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You Can’t Take It With You – Swedish Death Cleaning

Updated: Apr 3


If you haven’t heard of the Gentle Art of Swedish Death Cleaning you may be surprised that it is not gloomy, morbid, or depressing!


Decluttering your life before you die is a loving thing to do for your family, releasing them from the burden of dealing with all your stuff after you pass.


After my mother died, I was left to go through her mountains of possessions. I sorted through her drawers, closets, piles of photos and books. I discovered things I didn’t know she had done like make a scrapbook of her days as a USO dancer in WWII. It was complete with photos, news articles, hotel brochures and postcards of all the places she had visited across the country, with captions about her friends and the shows.

I wish I had a chance to go through these things with her while she was around, but I’m sure she just never thought I’d be interested. So wrong!

For those looking to downsize, this is a perfect time to do this sort of cleanout. Here’s how!


1. Start with large things, finishing with the small. Pictures and letters last.


2. Look at your clothes first. Carefully consider the clothes you actually wear and get rid of those that no longer fit your lifestyle. If you no longer go to an office every day and usually wear jeans and athleisurewear, then ditch the suits and pencil skirts. And heels!


3. Start giving things away to family and friends. But – ask them what they want first!

They want to inherit nice things to remember you by, not ALL your things.


4. Dishes and silverware. Consider only keeping enough for the amount of people you can seat at your table.


5. Small appliances and cookware. Americans are the greatest consumers – it’s amazing how much stuff we accumulate over a lifetime. Throw out your old coffee makers, toaster ovens, pots and pans and just keep the newer ones.


6. Expired? Throw it out. Sort through the kitchen cabinets and bathroom drawers, and throw out old make-up, lotions, old shampoos, used soaps, and old meds.


7. Books. Keep only the ones you haven’t read yet or keep coming back to, donate the rest to your local library. Consider cookbooks that you haven’t used in more than 10 years as potential donations (if you must – take photos of your favorite recipes, and store in an Evernote-type app).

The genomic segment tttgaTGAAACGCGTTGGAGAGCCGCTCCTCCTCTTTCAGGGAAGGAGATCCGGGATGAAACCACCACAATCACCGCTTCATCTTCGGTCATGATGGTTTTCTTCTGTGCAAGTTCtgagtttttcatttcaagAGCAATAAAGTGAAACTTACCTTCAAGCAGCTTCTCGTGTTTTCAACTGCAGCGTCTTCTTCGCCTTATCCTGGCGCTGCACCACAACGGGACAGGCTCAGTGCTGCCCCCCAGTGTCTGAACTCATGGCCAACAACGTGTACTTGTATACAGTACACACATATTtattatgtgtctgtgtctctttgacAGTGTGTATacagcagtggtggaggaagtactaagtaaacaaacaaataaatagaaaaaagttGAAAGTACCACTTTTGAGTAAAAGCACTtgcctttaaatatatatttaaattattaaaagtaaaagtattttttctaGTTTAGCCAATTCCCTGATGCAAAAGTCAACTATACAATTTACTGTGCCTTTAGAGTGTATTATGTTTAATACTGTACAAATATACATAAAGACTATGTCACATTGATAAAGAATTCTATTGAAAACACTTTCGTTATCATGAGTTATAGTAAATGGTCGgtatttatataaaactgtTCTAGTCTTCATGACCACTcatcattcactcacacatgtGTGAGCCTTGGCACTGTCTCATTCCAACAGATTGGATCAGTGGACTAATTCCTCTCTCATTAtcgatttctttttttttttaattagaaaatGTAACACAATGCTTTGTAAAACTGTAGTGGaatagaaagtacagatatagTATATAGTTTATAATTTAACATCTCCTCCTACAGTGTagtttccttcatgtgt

8. Tools. These things tend to sit around for years. If you’re downsizing to a smaller home, consider that you may not need so much. Pick out only one hammer, a couple of screwdrivers, measuring tape and maybe pliers, don’t overload. Discard odd nuts, bolts, and old renovation project leftovers (donate these to Habitat for Humanity, they’ll be thrilled!).


9. Collections. If no one in the family wants them, contact an auction house (like Heritage Auctions, locations in many major US cities) and see if they’re interested. Listen to what they say! Donate if no one is interested and feel free to keep a small selection, like 3-5 of your very most favorites.


10. Unwanted gifts. Now’s the time to get rid of that silver tea set Aunt Louise gave as a wedding present (that you never use), or the dancing Santa from your grandmother that you hate. Don’t feel guilty about not keeping presents forever, most people don’t keep track of what gifts they give to whom. Once a gift is given, it’s your decision to keep – or sell or donate. Really, it’s OK.


11. Keepsake box. There are things you want to save for yourself, papers, letters, other

items that have enormous value for you. Keep it small, reasonable, manageable, like a shoebox. You don’t have to throw away everything!


12. Photos. Go through them and get rid of any that are out of focus or otherwise undesirable, or duplicates. The best thing is to digitize them or scan yourself. There are many different services, and they can fit an astonishing number of

photos on a flash drive or disc.


It’s a great idea to organize by year, subject, person, place, whatever means the most to you. Note who the people in the photo are, so subsequent generations can identify their relatives and ancestors.


Or you might organize them in envelopes by person, and give them to folks who might be thrilled to see themselves at different ages.


Ask these questions (of yourself, or your aging parents) -

· You have so many nice things, have you thought about who you want to give them to after you’re gone?

· Are there things in your home that make moving around difficult, like rugs or tables with sharp edges?

· Do you intend to have large dinner parties? If not, how many plates, mugs, glasses, silverware do you really need?


Think of this process as giving things to someone who will make happy memories of their own, rather than getting rid or stuff, or throwing things out.


Maraareta Magnusson, author of The Gentle Art of Swedish Death Cleaning, says

”To know something will have a new home and be well used is a joy.”


Remember, aging makes the whole process harder. Infirmities, less energy, less strength to lift and carry things, all make it harder to downsize as you get older. So the sooner the better.


Take your time. This can be a lot. Spare your loved ones the burden of cleaning up after you pass and enjoy sharing memories that they will treasure for a long time, while you (or your parents) focus on new adventures and a much easier and calmer life.






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